We implement machine learning techniques to predict the destination for Latin American crude oil exports. Utilizing a unique dataset of micro-level crude oil shipment data, derived from the Automatic Identification System (AIS) for ship tracking, we investigate the micro- and macro-level determinants of the destination choice. We use decision trees, Random Forests, and boosted trees techniques in training a model to predict the export destinations which can help to identify seller/buyer groups with similar oil trade requirements. The results show that while macro data, such as regional oil price differences and crack spreads, impacts the crude oil flow, micro-level information about the oil shipment are key attributes in the destination prediction. Our research has practical implications, particularly with regards to the prediction of oil transportation demand, spatial price arbitrage, and short-term forecasting of regional crack spread.
- big data,
- crude oil,
- machine learning
Latin America as a region may not always catch the world’s attention on the global energy scene, yet some of the countries in the region possess some of the largest oil and gas reserves in the world. Venezuela and Mexico have been large oil producers for decades, and oil discoveries ten years ago in the Tupi fields off the coast of Brazil has made the country one of the major oil and gas producers in the world. According to the World Factbook , seven countries in Latin America are net oil and gas exporters as of 2017, with a total exporting volume of 8.3 million barrels per day (mbbl/day). Though the picture of the region’s economic outlook is mixed – recessions in Brazil and Argentina are said to come to an end; while the situation in Venezuela continues to be disturbing – the region’s dependence on oil will continue to be an essential feature of its integration into the world economy.
The eventual destination of oil exports is the result of a complex and dynamic system including, for instance, trade agreements (long-term bilateral agreement and short-term commercial contracts), political relationships (sanctions or restrictions), supply and demand, and price fluctuations. Discrete choice models, see, for instance, Malchow and Kanafani , Rich et al. , Steven and Corsi , and Piendl et al. , provide a theoretical foundation for this research in terms of the choices are statistically related to some attributes. However, we opt for utilizing machine learning techniques that have the advantage of dealing with high dimensionality, mixture date type, and nonstandard data structure . As there has been no academic research on the topic, the contribution of this paper is to provide an in-depth investigation of the attributes that determine the destination of seaborne oil exports using machine learning algorithms. Based on actual micro-level crude oil shipment data for the period January 2013 through mid-March 2016, we investigate how the destinations are determined based on cargo information (such as seller’s identity, loading port, and cargo grade, etc.) and economic data (e.g. oil prices and crack spread). We train the machine learning algorithm based on historical data and test the out-of-sample prediction performance of the model. Our results are potentially important as a building block in commercial applications that deal with oil and freight market analysis.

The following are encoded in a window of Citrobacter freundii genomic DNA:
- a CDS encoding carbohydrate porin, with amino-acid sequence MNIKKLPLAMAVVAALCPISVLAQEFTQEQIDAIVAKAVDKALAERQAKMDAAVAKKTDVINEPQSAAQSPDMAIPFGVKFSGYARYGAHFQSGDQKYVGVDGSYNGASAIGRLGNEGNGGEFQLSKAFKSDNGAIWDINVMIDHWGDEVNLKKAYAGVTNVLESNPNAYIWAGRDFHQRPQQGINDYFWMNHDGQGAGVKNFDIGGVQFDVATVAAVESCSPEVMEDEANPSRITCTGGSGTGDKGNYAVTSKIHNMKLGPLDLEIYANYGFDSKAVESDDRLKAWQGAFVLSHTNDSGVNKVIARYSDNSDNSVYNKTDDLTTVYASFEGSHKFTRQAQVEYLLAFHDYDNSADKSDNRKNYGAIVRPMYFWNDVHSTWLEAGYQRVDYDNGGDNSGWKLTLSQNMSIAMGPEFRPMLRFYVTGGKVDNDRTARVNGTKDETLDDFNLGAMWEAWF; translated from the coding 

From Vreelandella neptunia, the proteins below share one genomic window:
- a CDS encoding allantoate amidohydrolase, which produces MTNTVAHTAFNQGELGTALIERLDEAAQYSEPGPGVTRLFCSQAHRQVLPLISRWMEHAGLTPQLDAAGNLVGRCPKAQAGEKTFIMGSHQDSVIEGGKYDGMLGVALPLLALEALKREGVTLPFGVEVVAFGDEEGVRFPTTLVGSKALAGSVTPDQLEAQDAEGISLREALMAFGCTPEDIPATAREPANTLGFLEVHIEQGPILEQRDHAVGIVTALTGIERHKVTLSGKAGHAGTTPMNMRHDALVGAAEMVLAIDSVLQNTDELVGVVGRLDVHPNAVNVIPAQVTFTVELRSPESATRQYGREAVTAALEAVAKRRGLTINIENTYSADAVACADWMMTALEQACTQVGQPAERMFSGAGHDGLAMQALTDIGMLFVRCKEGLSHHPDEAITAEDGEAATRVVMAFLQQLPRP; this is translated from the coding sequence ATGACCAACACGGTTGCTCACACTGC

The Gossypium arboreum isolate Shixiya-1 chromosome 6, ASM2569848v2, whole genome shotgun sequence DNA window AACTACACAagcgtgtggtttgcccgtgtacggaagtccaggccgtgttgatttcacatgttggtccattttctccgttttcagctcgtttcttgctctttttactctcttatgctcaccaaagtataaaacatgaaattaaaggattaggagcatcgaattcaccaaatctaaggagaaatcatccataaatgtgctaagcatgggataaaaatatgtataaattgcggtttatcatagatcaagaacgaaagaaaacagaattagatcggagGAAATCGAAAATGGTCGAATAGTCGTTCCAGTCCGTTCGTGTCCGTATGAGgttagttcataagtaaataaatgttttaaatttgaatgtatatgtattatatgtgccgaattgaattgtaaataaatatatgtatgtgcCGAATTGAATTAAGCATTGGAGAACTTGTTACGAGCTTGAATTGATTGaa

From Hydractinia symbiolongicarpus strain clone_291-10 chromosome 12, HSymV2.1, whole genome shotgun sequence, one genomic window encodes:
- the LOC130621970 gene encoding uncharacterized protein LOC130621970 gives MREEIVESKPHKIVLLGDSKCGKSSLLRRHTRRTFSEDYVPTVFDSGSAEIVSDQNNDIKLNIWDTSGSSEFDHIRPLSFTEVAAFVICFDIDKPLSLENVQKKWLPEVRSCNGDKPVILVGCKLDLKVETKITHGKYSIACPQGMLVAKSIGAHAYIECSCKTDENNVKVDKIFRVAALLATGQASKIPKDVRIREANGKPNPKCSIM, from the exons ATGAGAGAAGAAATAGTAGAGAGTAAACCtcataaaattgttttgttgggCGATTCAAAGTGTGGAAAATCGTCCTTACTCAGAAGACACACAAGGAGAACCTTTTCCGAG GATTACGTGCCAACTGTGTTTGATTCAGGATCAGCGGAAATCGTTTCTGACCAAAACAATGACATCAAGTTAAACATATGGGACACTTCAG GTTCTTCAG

This paper is the first academic research to apply cutting-edge machine learning models in predicting destinations of seaborne oil trade. We base the training of the models on a rich micro-level dataset of shipments with detailed information on crude quality, oil buyer and seller identity, cargo size, and other attributes. Our application to Latin American crude oil exports at the country level results in test accuracies ranging between 70 and 90% – a strong performance. Predicting oil export destinations allows for better forecasting of regional and local market balance, improved knowledge of inventory levels, and monitoring of the supply chain.
We acknowledge that the relative rigidity of global crude oil trade, with a predominance of long-term offtake agreements and national oil buyers and refinery operations should increase predictability relative to other applications of choice models in transportation. However, our work still points to an important application of micro-level data and machine learning models in an effort to improve the oil and tanker freight market analysis. Further research in this area should look at improving prediction accuracy by diving further into the details, such as vessel type, vessel ownership, and trade characteristics.
This research is partially funded by the Norwegian Research Council, under the project “Smart Digital Contracts and Commercial Management” (project number: 280684).
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FULL Paper PDF file:Latin American Oil Export Destination Choice: A Machine Learning Approach
Latin American Oil Export Destination Choice: A Machine Learning Approach
2019 IEEE International Conference on Industrial Engineering and Engineering Management (IEEM), Macao, Macao, 2019, pp. 345-348